Payments Systems as part of Economic Growth
Experience and research have shown us that the widespread adoption of electronic payment systems can significantly contribute to expanding the sales volumes of goods and services, reduce the barriers to immediate credit and liquidity and ease geographic restrictions to trade and exchange. More generally electronic payments can help an economy to grow faster and this is why I believe that it is of extreme relevance and importance to the future of the EU accession countries, to develop a payment infrastructure for businesses.
Visa Commercial is present within eight of these 10 countries (it is not present in Cyprus or in Malta) and its most recent figures show that Visa has over 400,000 business cards already issued. This constitutes a total spend of around E800m a year with by far the biggest take up being in Poland which equates to around 70 per cent of this figure. Efficient payment tools are fundamental to economic growth in the expanding European Union.
However, despite Visa’s established presence here we estimate that there are almost six million small businesses in the region, meaning that only 6-8 per cent of the potential new business market as a whole has a payment card of any kind.
The majority of the existing cards within these countries are business debit cards. This is peculiar to these countries and it is the opposite to the rest of Europe where the emphasis has been very much that of business charge and credit cards. In fact the business debit option is less widely used outside this area although Visa is introducing it throughout the existing European countries.
The priority for the banks in these Eastern European markets has been to provide a simple payment tool that is accessible to all and is secure and low risk. This, I believe, has been the right decision and they have been very successful in meeting these objectives. But now that these countries have joined the EU, I am sure they will also look with interest into the more traditional credit opportunity.
Visa’s ongoing strategy for these countries is going to be influenced by two simple factors. Firstly, the potential of the current market situation and, secondly, the appetite and readiness of our member banks to manage commercial card programmes.
As such Visa will first focus on the dynamic and fast growing SME sector and offer key products such as Visa Business Debit and Visa Business Charge cards. These products are already well known and understood in the region and our banks are ready to issue them. By introducing them to a wider customer base we will be able to make a swift impact on payment efficiencies in this sector that should have an immediate, positive knock on effect for the local economy. The SMEs will benefit from smoother cash flow, greater visibility of transactions, lower costs and reduced administration. It will also help facilitate the growth of on-line transactions and create opportunities for e-commerce.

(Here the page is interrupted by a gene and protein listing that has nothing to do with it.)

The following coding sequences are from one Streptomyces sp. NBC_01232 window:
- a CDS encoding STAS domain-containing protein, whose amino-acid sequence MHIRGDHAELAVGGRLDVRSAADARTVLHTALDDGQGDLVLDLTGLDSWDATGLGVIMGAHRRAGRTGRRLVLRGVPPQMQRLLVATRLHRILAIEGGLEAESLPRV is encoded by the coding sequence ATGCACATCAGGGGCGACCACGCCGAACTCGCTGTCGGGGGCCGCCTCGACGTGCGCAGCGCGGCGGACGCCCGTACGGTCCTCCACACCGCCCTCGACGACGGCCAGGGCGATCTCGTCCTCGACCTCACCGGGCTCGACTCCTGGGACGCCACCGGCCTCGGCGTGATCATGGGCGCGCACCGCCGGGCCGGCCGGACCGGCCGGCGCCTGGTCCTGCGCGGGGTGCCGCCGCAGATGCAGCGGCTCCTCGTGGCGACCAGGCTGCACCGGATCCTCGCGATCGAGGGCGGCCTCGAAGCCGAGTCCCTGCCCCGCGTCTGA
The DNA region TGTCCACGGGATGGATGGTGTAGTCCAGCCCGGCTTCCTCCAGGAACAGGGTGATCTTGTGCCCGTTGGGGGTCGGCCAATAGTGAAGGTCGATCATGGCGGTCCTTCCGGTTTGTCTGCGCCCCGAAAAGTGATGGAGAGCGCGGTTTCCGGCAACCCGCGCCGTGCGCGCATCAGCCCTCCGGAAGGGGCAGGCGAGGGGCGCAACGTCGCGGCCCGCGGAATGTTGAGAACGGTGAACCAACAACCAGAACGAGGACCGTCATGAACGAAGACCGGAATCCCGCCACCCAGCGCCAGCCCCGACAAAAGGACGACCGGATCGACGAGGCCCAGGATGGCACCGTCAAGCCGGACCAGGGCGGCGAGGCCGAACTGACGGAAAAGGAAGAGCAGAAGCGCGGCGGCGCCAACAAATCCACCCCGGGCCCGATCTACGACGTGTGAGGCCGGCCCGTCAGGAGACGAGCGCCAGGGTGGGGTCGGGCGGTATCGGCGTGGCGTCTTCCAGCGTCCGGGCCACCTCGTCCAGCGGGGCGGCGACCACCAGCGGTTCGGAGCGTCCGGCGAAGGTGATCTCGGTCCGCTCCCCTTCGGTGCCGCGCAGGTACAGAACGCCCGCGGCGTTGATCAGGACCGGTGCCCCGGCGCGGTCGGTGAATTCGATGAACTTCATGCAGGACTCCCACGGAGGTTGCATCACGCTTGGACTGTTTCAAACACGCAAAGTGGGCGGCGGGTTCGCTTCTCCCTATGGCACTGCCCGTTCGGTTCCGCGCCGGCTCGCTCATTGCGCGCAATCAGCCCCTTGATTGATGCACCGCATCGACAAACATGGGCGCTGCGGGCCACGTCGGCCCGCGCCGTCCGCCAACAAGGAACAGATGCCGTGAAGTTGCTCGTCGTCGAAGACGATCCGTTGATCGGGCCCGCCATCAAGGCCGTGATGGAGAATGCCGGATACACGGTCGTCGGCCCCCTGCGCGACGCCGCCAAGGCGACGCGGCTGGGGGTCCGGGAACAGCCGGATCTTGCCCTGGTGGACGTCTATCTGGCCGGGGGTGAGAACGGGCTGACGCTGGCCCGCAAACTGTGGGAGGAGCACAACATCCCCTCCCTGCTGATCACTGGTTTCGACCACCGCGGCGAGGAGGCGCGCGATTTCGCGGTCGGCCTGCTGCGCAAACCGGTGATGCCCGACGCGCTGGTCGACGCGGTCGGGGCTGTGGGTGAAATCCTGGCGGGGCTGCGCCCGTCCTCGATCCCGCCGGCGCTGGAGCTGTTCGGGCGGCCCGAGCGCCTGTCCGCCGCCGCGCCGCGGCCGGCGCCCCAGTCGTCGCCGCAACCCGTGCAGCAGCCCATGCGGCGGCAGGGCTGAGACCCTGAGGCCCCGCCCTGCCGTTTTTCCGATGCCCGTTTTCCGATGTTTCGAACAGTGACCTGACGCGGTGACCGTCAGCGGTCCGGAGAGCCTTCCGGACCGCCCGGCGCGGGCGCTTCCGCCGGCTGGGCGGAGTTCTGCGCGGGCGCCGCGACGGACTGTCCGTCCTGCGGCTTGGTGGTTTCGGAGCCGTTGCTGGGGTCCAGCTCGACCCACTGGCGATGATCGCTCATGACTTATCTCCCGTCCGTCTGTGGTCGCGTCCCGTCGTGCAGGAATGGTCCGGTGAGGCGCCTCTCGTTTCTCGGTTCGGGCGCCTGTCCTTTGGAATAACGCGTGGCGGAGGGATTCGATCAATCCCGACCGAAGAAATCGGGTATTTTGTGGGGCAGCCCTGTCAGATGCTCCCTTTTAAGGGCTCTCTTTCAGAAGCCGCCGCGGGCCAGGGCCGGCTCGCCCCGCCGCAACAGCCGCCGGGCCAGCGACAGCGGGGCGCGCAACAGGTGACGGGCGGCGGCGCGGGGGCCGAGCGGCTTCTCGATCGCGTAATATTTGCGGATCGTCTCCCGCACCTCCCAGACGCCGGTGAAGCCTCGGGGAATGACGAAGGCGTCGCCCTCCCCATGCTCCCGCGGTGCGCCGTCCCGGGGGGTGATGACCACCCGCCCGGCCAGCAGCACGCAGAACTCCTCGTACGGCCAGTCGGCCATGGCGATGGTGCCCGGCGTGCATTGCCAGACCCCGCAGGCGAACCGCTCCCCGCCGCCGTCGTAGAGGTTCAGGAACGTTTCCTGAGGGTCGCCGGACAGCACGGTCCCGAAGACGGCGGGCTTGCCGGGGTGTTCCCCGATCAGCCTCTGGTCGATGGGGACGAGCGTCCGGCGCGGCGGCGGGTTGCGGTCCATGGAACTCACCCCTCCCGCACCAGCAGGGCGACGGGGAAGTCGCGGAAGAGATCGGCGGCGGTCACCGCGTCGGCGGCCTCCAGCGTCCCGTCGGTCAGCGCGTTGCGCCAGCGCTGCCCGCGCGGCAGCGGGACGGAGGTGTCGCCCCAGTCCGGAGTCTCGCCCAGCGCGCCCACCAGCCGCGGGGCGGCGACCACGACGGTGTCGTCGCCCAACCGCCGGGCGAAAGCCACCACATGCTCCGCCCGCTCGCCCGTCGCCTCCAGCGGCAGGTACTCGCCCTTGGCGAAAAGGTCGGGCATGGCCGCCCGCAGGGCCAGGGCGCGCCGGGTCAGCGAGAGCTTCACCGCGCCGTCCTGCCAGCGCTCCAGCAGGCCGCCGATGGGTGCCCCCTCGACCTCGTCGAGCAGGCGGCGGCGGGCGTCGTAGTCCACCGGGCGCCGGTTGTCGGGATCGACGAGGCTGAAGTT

Secondly Visa will work closely with its banks to increase the capacity to serve the larger companies and ensure that our multi national customers are well served throughout the area. This will mean expanding our product and service offerings.
Perhaps one of the most interesting elements of all this is the positive attitude of both the banks and the businesses in these countries who are embracing change wholeheartedly. With little or no legacy they are welcoming new techniques and technologies that offer greater efficiency, convenience and can create value. For example both in the Czech Republic and Slovakia we have a number of pilot schemes already in place with some of the country’s leading travel agents and insurance companies.
Visa has extensive experience with working in relatively young and fast developing markets such as these. Take for example Portugal. Just 10 years ago there were limited payment systems in place and Visa had just a handful of SME and multi-national customers. Now we have fully developed local business and have seen that the Portuguese economy has definitely benefited from a comprehensive payment infrastructure. In fact Portugal has developed into a modern society at a surprising rate and I believe that, with the right conditions, the EU accessions countries stand a good chance of doing the same.
Inevitably real economic growth in these countries will be driven by the combination of technology, capital, materials, labour resources and entrepreneurship. But economic transactions and payments cannot take place without an efficient, interoperable payment system.
In short, the introduction of a dynamic, innovative electronic payment system that maximises economic growth by providing fundamental benefits such as safe, sound and predictable international payments network connecting buyers and sellers; ever increasing levels of security and customer empowerment, greater economic transparency, increased economic stimulation will be of great benefit to these economies. In fact I would say that it is key.